It was inevitable that Odd Future clones were going follow in the wake of the hype around Tyler and his crew of not-so-merry pranksters. The combination of teen angst, Jackass stunts, torture porn lyrics and unique beats was sure to inspire hip-hop fans who had a hard time relating to hood-oriented rap and were looking for a new sound to grab onto. I’d say by first quarter 2012 we should see a slew of young rappers spitting about mutilation and misogyny over ominous techno beats. Daretta’s “Heavy Mental” is the first of the OFWGKTA imitators I’ve heard, and he has at least one thing that sets him apart from other rappers: he’s from Florence, Italy, and he spits in Italian.
It starts off with a film clip of a mother leaving her kids alone to go to the supermarket to buy tampons, warning them to not let anyone but her enter. As soon as the mother has left, a news bulletin interrupts radio and informs the kids that a killer is on the loose with, if my Italian is right, a butcher knife in one hand and his genitals in the other. Then Daretta comes in, rapping in a monotone:
“Everybody loves the sunshine
Vattene a fanculo Daretta sputta moonrise
Metteti in standby
Bye bye baby
Mario sbava sulle due golden lady”
From go he’s telling you to go fuck yourself in Italian, talking about drooling on the two golden ladies (whatever that means), and accusing your parents of being androids. Daretta may be from Florence by way of Chile, but the influence of a certain group of Southern California rappers is undeniable. His flow and lyrics capture the essence of disaffected youth, and the horrors lurking under the banalities of the respectable middle class.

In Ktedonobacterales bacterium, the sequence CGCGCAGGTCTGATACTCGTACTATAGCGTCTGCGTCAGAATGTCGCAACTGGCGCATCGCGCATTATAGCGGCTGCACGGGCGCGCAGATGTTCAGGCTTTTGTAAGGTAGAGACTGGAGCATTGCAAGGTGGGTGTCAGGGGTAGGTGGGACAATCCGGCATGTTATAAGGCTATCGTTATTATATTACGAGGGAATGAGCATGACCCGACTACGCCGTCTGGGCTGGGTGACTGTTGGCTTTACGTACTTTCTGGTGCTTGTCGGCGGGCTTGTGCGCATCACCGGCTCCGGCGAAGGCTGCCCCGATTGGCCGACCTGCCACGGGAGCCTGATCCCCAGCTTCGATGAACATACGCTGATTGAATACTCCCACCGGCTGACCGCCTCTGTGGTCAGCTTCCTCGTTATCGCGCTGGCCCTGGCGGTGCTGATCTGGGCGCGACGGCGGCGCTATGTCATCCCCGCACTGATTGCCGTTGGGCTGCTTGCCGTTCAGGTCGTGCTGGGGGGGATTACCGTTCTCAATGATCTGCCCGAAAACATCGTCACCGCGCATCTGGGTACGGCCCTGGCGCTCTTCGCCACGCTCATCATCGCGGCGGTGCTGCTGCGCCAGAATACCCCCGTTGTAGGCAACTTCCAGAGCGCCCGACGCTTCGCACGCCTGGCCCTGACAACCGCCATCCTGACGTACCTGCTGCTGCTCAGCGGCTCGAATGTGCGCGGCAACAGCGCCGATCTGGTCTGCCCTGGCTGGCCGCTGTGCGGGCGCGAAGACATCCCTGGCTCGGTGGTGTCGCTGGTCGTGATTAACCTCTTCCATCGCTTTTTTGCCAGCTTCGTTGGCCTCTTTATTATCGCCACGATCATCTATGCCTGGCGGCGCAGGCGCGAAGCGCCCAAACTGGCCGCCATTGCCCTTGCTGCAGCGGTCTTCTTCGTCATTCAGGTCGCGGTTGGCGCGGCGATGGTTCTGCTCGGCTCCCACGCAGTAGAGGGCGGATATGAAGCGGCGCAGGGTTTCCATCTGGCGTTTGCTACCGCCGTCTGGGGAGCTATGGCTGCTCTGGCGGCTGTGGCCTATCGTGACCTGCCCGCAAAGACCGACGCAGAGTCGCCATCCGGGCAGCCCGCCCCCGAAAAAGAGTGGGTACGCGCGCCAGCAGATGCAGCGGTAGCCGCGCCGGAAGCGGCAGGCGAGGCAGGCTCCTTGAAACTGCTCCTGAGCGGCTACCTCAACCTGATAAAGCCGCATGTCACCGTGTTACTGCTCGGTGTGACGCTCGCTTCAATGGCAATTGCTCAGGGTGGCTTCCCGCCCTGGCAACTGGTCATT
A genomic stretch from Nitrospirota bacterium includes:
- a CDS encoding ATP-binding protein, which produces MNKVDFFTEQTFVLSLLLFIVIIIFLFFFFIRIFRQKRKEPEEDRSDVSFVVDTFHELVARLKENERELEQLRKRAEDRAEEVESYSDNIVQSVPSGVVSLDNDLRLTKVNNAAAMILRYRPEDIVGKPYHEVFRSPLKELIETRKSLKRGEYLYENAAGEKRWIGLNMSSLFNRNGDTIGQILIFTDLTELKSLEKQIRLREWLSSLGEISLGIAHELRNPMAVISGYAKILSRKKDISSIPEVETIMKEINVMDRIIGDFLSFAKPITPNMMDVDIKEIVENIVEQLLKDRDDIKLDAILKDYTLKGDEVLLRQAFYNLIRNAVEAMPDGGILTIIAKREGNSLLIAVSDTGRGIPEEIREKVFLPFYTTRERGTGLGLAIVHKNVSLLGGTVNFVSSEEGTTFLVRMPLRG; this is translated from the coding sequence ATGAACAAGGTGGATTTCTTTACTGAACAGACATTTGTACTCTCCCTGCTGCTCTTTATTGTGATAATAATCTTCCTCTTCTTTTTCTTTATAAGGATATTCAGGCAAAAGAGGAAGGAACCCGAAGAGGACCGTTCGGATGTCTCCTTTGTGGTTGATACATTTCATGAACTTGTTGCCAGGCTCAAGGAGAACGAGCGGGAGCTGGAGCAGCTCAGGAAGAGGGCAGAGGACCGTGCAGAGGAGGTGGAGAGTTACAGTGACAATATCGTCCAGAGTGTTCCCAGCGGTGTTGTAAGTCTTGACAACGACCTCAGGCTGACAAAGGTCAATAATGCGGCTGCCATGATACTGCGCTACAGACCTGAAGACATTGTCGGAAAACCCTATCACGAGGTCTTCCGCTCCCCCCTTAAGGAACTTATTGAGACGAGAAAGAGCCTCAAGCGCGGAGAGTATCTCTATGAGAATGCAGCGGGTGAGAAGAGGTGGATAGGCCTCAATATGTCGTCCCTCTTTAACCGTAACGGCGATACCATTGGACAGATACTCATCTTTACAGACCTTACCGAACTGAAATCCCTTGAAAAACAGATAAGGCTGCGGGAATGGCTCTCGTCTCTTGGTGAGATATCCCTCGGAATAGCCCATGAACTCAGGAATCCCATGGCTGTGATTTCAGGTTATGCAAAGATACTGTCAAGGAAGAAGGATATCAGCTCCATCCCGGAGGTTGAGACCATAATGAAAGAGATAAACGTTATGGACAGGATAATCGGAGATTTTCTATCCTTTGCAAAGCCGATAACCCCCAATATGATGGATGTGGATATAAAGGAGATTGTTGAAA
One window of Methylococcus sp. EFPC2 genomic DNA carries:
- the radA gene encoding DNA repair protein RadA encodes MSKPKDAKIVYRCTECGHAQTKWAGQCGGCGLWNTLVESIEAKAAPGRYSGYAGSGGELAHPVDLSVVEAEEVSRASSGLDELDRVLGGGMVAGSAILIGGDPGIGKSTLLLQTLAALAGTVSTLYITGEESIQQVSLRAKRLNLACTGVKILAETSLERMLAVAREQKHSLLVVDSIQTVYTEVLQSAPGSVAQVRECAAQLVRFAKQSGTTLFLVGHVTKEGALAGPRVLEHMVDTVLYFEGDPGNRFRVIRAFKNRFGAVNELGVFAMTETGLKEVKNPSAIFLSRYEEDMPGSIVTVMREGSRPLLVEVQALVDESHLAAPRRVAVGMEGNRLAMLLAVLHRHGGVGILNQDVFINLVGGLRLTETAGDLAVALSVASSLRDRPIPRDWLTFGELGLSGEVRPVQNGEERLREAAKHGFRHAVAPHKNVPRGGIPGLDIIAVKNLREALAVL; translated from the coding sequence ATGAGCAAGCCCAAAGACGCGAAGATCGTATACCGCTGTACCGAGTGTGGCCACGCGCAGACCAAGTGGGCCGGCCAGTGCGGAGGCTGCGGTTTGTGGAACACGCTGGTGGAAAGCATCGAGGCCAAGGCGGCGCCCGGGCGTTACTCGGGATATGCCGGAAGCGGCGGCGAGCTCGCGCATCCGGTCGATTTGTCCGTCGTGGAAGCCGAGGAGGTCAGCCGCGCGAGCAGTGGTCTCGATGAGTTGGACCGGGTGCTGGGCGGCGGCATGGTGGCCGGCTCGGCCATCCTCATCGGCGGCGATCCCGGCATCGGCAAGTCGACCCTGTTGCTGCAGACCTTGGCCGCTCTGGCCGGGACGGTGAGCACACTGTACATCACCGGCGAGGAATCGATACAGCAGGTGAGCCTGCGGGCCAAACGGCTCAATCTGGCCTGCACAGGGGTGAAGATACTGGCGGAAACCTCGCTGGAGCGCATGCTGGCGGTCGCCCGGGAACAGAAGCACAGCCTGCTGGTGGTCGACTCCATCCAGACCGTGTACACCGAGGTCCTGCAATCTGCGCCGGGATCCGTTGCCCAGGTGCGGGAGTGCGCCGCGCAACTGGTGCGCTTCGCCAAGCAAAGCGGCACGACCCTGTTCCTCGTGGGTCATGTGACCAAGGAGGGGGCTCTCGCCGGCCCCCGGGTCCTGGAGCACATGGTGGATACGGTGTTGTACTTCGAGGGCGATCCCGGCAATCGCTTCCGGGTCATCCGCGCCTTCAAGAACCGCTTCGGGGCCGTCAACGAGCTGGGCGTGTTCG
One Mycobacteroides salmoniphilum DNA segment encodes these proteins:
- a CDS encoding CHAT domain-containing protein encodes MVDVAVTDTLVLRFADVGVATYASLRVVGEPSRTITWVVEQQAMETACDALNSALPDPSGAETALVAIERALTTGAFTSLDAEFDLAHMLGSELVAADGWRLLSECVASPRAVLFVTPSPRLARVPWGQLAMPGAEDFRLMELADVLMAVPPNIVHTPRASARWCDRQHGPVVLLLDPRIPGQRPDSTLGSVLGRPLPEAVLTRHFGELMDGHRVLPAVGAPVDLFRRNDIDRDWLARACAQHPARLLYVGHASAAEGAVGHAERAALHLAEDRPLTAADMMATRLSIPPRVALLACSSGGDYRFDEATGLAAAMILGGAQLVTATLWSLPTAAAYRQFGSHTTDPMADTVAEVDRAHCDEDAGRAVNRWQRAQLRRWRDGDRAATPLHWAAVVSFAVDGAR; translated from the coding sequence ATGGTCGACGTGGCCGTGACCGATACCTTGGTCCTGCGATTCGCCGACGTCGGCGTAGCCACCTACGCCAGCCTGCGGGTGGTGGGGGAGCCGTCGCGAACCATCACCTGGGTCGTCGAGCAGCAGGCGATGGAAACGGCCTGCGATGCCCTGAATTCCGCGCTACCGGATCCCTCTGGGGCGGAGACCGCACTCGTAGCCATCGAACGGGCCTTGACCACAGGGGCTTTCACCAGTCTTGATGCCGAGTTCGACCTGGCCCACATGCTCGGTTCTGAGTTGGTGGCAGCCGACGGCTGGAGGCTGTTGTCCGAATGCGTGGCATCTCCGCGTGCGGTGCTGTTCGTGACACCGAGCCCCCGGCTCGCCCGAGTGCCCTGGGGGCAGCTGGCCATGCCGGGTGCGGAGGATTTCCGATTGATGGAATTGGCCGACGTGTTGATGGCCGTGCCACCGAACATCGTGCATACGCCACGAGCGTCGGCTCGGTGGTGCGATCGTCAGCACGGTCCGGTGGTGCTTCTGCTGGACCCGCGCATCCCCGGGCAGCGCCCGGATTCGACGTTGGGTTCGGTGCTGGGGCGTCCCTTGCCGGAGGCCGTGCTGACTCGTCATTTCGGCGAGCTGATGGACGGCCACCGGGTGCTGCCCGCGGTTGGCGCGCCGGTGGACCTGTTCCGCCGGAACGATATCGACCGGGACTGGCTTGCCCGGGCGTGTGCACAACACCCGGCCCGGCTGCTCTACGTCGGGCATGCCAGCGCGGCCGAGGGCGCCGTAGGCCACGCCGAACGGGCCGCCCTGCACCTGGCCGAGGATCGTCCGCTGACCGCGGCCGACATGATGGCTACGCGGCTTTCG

He ventures into horror rap territory with “Demon,” rapping about demons, vampires, Damien, and killing oneself while listening to Celine Dion. “Fumo” goes a trippier route, going on a stream-of-consciousness flow about getting blunted, possibly on methamphetamines. “Lancio Rime” mixes things up with livelier beat built on a jazz samples, and a more energized flow from Daretta.
“Fumo” is a nice example of what Daretta does so well, and proof that he is much more than a Tyler clone. His beat is minimal electronica, and he raps a robotic monotone stringing words and ideas together, mixing French, English, and Spanish in with his Italian, dropping pop culture references as quickly as he drops disturbing imagery, like Marilyn Monroe singing happy birthday to the president in a robot’s voice. He comes off more like a poet or performance artist than rapper, skewering modern life in all of its hypocrisy and inanity.
His robotic, one-note rap style and monochrome beats are redundant over the course of the EP, and I’m not sure there is enough in just the music and delivery to keep non-Italian speakers engaged. I might feel differently about Daretta if my Italian were better. As it is, I understand about two-thirds of what he’s saying, but I don’t always get the context or references.
While the music starts to sound the same by the end of this EP, it is still one of the better things I’ve heard recently. Daretta fulfills the potential that Odd Future hinted at, offering an art-damaged take on hip-hop without all the sexist assholery. I don’t think that this kind of post-modern hip-hop needs to be the future of the genre, but it is a welcome change of pace from the standard tough-guy stance and bombastic beats. This may be a tough sell to non Italian speakers, but since it is free, you might as well give it a shot. While you’re at it, check out the rest of the Overknights collective: from their Bandcamp presence, it sounds like they are a crew to watch.